AMD's 2006 market share gains wiped out

AMD responded earlier this year with its own round of deep price cuts.

All of AMD's hard won market share gains in 2006 have been wiped out. According to a report from Mercury Research, an Intel resurgence in the first quarter of this year has completely reversed the impressive recent progress made by AMD .

For AMD, it's just the latest in a long line of bad news stories involving its Q1 2007 performance.

At the end of last year, AMD had secured 25 per cent of the overall market for x86 PC processors. The Mercury Research reports says that figure fell to just 19 per cent in the first quarter of 2007. During the same period Intel's market share ballooned from 74 per cent to fully 81 per cent of global x86 chip sales. Quarter-on-quarter, AMD lost share in all segments of the market, including mobile, desktop and server platforms.

Intel 's spectacular turn around is thought to be a function of the impressive performance of its new Core 2 Duo range of CPUs as well as an aggressive pricing strategy.

AMD responded earlier this year with its own round of deep price cuts. However, further strategic errors, including oversupplying manufacturers like Dell at the expense of its traditional relationships with retail outlet, have prevented AMD from recovering.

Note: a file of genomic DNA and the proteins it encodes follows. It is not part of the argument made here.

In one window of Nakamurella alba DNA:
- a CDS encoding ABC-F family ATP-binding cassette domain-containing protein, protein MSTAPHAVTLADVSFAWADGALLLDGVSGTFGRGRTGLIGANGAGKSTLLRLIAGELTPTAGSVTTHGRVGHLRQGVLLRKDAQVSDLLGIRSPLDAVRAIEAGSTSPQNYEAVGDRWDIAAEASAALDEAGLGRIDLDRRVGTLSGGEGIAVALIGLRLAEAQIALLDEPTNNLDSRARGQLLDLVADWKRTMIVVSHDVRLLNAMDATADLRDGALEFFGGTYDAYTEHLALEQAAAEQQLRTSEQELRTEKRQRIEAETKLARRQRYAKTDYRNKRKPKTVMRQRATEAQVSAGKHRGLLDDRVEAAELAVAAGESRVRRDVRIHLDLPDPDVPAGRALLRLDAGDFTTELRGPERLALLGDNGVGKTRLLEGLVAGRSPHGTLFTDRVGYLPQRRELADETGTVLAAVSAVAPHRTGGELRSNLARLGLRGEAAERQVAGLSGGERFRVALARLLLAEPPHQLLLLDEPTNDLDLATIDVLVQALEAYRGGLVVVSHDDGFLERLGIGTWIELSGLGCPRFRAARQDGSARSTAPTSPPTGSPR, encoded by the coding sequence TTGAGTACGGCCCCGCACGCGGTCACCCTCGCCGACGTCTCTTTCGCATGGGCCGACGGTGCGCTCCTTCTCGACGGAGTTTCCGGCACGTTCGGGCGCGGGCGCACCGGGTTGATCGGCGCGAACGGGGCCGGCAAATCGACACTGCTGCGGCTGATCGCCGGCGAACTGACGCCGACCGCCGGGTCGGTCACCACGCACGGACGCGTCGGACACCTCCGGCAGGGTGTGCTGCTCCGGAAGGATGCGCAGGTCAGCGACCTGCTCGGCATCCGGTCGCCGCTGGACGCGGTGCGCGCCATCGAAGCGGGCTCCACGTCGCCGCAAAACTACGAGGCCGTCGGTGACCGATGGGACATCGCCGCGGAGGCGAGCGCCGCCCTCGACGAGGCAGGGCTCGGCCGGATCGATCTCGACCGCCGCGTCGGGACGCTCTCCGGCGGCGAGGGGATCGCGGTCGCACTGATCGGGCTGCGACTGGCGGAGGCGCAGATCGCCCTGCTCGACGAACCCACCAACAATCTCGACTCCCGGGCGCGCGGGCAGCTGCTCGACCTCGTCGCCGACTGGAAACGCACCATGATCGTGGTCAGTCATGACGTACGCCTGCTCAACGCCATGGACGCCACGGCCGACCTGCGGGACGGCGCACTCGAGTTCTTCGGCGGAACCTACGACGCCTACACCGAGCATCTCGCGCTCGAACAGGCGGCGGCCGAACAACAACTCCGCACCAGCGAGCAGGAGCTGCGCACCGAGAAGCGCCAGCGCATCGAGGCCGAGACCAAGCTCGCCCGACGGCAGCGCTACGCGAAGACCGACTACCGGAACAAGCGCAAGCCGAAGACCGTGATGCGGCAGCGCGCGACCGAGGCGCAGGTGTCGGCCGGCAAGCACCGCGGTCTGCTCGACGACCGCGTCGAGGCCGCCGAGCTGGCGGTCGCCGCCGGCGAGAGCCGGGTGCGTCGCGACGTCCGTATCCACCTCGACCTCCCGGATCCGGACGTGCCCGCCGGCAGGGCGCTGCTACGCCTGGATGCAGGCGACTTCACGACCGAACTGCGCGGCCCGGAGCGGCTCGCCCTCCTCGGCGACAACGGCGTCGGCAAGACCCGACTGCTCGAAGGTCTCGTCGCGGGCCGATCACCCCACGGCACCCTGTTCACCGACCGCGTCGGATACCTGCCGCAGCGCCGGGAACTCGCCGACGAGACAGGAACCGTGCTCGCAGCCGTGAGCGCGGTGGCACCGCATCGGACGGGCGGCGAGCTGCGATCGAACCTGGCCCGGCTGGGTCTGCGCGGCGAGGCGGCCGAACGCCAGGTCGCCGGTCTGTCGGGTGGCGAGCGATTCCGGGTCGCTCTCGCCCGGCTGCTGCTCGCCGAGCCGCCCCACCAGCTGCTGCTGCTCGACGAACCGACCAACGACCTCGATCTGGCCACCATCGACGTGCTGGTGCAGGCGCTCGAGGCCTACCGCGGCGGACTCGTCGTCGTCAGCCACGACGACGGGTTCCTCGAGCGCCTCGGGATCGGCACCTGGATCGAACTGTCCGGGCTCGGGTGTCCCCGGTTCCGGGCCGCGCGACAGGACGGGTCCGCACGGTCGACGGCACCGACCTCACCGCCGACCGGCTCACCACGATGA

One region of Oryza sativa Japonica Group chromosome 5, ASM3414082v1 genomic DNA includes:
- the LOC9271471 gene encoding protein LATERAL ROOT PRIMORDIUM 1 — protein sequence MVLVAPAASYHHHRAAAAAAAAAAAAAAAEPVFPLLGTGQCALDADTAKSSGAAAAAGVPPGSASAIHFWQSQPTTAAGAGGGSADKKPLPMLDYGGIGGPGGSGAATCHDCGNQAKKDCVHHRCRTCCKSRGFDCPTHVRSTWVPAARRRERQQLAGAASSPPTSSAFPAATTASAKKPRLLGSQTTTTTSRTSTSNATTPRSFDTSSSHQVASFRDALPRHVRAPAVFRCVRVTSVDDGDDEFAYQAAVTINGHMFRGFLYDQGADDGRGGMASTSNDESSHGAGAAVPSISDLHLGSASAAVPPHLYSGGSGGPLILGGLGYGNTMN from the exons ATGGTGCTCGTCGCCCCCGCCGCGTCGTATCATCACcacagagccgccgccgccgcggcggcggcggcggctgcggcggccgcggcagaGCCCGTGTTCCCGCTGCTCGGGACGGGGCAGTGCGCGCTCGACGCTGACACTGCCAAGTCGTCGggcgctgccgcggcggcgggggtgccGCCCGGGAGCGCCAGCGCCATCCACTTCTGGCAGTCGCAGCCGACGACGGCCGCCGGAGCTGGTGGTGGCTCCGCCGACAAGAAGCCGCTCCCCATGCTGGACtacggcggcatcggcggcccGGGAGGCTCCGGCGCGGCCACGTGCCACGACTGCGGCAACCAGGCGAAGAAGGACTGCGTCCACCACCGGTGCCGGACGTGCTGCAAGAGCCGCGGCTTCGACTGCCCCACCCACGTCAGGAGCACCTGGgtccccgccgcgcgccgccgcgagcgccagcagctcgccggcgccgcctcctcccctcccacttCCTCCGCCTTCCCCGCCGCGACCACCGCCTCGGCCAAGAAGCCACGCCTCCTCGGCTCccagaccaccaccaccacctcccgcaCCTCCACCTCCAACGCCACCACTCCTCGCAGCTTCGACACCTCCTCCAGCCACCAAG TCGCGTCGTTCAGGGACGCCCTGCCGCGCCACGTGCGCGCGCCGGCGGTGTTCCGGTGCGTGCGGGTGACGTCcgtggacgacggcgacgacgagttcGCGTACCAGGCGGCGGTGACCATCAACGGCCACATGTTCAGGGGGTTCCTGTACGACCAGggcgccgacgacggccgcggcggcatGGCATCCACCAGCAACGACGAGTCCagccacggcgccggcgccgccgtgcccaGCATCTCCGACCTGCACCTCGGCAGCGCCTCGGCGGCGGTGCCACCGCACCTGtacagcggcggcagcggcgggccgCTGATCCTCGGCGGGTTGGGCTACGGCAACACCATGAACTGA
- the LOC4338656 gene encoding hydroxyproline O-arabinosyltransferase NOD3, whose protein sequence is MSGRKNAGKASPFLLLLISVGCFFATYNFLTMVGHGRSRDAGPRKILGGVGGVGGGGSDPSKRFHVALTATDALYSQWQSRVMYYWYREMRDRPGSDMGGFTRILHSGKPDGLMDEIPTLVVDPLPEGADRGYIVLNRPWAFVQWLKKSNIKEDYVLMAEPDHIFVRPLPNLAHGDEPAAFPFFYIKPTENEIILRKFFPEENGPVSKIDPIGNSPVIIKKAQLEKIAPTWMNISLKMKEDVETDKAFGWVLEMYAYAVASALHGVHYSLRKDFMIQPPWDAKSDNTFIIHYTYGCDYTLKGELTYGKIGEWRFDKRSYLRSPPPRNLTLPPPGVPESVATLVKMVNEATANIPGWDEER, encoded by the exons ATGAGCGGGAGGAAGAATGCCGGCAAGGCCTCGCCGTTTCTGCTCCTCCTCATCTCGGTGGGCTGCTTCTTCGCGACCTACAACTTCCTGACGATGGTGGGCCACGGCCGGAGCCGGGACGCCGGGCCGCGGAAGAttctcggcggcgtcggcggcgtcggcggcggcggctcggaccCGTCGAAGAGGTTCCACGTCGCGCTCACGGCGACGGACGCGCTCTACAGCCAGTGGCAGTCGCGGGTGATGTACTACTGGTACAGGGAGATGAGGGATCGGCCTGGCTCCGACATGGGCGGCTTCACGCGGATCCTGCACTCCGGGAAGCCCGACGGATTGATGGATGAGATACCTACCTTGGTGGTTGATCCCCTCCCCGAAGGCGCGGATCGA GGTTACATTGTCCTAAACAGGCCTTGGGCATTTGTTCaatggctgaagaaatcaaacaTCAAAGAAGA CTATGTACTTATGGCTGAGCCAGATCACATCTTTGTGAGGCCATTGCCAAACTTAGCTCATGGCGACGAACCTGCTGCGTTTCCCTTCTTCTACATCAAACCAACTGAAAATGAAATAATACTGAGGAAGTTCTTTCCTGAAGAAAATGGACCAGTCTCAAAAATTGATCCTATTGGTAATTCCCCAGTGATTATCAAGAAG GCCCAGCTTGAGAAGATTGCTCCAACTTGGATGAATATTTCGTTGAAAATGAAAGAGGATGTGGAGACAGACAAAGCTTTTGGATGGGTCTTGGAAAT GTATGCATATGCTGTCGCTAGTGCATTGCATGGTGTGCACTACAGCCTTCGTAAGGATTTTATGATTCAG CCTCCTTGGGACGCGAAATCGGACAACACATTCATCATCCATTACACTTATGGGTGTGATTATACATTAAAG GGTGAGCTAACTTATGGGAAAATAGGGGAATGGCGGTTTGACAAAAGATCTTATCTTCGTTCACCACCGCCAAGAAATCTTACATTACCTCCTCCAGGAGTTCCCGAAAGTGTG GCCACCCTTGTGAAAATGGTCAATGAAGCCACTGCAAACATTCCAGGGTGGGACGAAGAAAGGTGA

"We made a strategic risk on how we shifted our capacity to serve our customers. Unfortunately, some were not able to meet those very aggressive growth areas, so we were not able to recover as fast this quarter as we would have liked," AMD CEO Hector Ruiz said in early March.

At as press event in Tunisia yesterday, AMD candidly admitted that the company had its "arse kicked" in recent months and outlined plans to recover including the launch of it new Barcelona quad-core processor. was the former name of Its staff were at the forefront of the digital publishing revolution, and spearheaded the move to bring consumer technology journalism to its natural home – online. Many of the current TechRadar staff started life a staff writer, covering everything from the emerging smartphone market to the evolving market of personal computers. Think of it as the building blocks of the TechRadar you love today.